Did WRAP's Hospitality and Food Service Agreement serve up positive change?
Signatories to WRAP’s Hospitality and Food Service Agreement (HaFSA) reduced their food and packaging and waste arisings by 11 per cent against a target of five per cent over its three-year span, while missing a target to improve the sustainable management of waste.
In total, 95 signatories, including fast food and coffee chains, restaurants, large-scale catering companies, hotels, universities and brewers, signed up to the commitment, managed by the Waste & Resources Action Programme (WRAP), which ran for a three-year period from 2012 to 2015.
The agreement was established after WRAP research found that in 2011, the hospitality sector produced nearly one million tonnes of food waste – equivalent to more than 1.3 billion meals – at a cost of £2.5 billion, while 1.3 million tonnes of packaging were wasted by the sector. Especially concerning was that 78 per cent of the residual waste was made up of easily recyclable food, paper, card and glass.
WRAP subsequently established the agreement, which asked signatories to aim towards two targets:
- to reduce food and associated packaging waste arising by five per cent by the end of 2015 (measured by CO2 equivalent emissions against a 2012 baseline); and
- to recycle, compost or send to anaerobic digestion at least 70 per cent of food and packaging waste by the end of 2015.
WRAP reports that signatories sent 31,000 tonnes less waste to landfill in 2015 than the baseline recorded in 2012, saving 80,000 tonnes of CO2-equivalent emissions.
The agreement saw the creation of a food waste prevention working group and the development and delivery of training throughout the sector. A best practice guide for the sector was also created while work was also done with the signatories to monitor and measure their food waste and highlight its cost to drive changes in improving operational efficiency.
Over the three years, WRAP says that food waste prevention activities saved an estimated 24,000 tonnes of food from being thrown away, the equivalent to 48 million meals. It estimates that this food waste mitigation has had an overall value to businesses of around £67 million. Redistribution of surplus food also doubled throughout the course of the agreement to 760 tonnes, which is enough to make to 1.5 million meals.
While reductions in the level of waste arising hit the targets set in 2012, the second goal of sustainably managing 70 per cent of food and packaging waste across the range of signatories was missed by some distance, with the final rate in 2015 hitting 56 per cent (up a third from the 2012 rate of 42 per cent).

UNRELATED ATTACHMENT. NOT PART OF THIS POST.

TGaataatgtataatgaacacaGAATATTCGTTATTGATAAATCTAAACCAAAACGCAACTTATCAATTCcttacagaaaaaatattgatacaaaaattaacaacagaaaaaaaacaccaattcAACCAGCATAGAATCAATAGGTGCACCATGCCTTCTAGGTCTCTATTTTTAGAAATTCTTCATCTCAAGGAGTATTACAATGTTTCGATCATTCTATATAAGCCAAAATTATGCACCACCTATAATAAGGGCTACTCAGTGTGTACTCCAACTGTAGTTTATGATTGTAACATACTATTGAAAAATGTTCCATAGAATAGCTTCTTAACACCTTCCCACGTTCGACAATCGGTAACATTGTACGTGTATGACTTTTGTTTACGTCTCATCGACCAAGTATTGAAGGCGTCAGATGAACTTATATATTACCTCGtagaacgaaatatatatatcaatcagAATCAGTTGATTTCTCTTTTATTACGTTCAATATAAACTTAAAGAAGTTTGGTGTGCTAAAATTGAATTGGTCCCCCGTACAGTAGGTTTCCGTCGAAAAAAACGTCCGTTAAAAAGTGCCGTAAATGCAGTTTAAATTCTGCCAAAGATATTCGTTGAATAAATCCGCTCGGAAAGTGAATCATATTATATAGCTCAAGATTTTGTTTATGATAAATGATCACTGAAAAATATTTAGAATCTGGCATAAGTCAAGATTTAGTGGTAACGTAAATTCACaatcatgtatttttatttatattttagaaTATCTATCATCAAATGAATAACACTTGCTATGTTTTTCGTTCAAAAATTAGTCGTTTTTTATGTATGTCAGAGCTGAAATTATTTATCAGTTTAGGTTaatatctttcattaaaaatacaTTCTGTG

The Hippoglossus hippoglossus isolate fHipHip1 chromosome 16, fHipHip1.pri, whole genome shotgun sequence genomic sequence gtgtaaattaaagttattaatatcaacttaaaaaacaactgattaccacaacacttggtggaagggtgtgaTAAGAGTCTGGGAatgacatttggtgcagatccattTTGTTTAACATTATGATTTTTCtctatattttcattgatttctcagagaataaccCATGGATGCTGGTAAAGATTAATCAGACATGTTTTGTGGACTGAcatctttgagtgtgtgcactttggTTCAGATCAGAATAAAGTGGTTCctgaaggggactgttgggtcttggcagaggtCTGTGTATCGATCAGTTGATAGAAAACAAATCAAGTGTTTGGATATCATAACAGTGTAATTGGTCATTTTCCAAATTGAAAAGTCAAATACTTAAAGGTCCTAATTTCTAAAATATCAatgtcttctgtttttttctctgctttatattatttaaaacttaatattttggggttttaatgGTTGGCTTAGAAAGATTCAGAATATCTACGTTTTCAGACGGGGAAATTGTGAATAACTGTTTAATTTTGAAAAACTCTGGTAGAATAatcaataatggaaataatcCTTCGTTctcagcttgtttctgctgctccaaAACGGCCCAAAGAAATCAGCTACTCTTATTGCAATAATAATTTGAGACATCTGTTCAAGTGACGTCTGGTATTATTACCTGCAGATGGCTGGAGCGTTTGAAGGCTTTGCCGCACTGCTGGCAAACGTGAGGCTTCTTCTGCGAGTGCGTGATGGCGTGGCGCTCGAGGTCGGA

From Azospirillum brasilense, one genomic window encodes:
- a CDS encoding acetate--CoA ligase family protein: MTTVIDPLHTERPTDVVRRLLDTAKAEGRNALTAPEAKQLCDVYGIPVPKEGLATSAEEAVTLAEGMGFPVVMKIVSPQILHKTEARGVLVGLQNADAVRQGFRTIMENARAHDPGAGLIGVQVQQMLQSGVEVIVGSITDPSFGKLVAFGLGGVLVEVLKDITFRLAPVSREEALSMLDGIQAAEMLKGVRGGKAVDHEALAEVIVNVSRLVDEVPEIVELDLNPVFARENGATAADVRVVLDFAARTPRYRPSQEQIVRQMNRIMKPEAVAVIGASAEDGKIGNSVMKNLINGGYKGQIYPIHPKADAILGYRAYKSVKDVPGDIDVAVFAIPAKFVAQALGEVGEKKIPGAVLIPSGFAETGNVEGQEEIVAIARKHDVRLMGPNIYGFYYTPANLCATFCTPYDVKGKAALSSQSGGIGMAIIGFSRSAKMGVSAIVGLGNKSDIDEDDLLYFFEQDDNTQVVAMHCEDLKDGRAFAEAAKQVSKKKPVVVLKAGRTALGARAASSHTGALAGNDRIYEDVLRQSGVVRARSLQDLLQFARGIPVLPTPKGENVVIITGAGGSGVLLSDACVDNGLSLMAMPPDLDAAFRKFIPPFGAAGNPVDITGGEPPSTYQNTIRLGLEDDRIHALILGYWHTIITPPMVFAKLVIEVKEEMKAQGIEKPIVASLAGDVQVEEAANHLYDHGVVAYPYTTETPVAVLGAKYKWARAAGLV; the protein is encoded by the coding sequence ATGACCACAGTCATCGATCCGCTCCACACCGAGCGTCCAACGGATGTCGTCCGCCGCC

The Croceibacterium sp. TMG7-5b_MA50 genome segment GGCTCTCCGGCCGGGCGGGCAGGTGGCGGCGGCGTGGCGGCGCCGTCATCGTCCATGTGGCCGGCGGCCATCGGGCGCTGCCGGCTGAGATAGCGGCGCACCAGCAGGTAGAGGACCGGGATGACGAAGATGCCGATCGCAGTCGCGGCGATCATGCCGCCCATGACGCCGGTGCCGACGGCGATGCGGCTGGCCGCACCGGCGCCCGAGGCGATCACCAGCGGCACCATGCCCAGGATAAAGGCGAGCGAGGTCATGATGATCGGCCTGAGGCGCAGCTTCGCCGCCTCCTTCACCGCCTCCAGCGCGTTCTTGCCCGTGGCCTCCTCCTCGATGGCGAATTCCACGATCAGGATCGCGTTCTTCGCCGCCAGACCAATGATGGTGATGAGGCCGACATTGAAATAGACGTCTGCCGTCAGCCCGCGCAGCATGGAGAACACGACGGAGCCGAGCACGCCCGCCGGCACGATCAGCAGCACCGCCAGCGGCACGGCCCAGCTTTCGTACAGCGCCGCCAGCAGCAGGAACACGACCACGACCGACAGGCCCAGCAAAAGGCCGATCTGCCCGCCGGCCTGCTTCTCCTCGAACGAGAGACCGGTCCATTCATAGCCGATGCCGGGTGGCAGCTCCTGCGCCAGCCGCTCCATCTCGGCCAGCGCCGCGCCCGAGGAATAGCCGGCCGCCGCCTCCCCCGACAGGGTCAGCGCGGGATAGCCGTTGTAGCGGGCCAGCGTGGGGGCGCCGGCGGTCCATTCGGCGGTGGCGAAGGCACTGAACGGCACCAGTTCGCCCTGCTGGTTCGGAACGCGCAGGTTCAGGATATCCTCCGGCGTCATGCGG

WRAP says that ‘good progress’ has been made on the ‘ambitious’ target, but that the length of time required to implement new contracts and incorporate food waste collections into operations contributed to it not being met.
In summarising the work done to improve the management of food waste, WRAP noted that a waste management working group created for the agreement had produced a best practice guide and offered technical support to businesses to review their existing waste management services and assist in developing new schemes through contract clauses for recycling collections.
Reflecting on the work made towards the target, Steve Creed, Director of Business Programmes at WRAP, said: “While it’s disappointing not to have met the waste management target in full, big improvements have been made. To see food waste recycling increase by more than half and packaging recycling at nearly 70 per cent for signatories is very impressive. And nearly 100,000 tonnes of food and packaging waste has moved up the waste hierarchy to recycling.”
Results to be built on by Courtauld 2025
Commenting on the three-year agreement as a whole, Creed said: “I am delighted with the achievements of the HaFSA signatories. The sector has taken huge strides implementing measures to prevent food waste and realised individual and sector-wide benefits.
“The HaFSA has proven to be a catalyst for industry, providing the motivation and inspiration to help big changes happen in the way the sector does business, and saving it money at the same time. The next step is to build on this good work with Courtauld 2025 and have more businesses working in collaboration to make resource efficiency central to how our supply chain operates, from farm to fork.”
The Courtauld Commitment 2025 was launched by WRAP last March as a successor to its three-part Courtauld Commitment. Taking a wider view of the food waste supply chain, the commitment is challenging UK food retailers, brands, food service companies, trade bodies and local authorities to reduce resource intensity by 20 per cent per capita in 10 years and save an estimated £20 billion.
WRAP says that a number of HaFSA signatories are already engaged in working groups for Courtauld 2025 and are piloting an approach to help the sector monitor and measure food surplus, which is expected to be rolled out in 2017.
WRAP itself played a part in developing the Food Loss and Waste Accounting and Reporting Standard, a tool to help companies and governments account for and assess their food waste. The standard was created by a partnership convened by the World Resources Institute, where former WRAP CEO Liz Goodwin is now Director of Food Loss and Waste.
The tool has already been piloted by Courtauld 2025 signatory Nestlé, which found that 15 to 19 per cent of fresh milk in Pakistan was wasted on its way to the market. The pilot saw this this figure reduced to 1.4 per cent after the introduction of cooling storage to villages.
A full report into the results of the Hospitality and Food Service Agreement can be downloaded from WRAP’s website.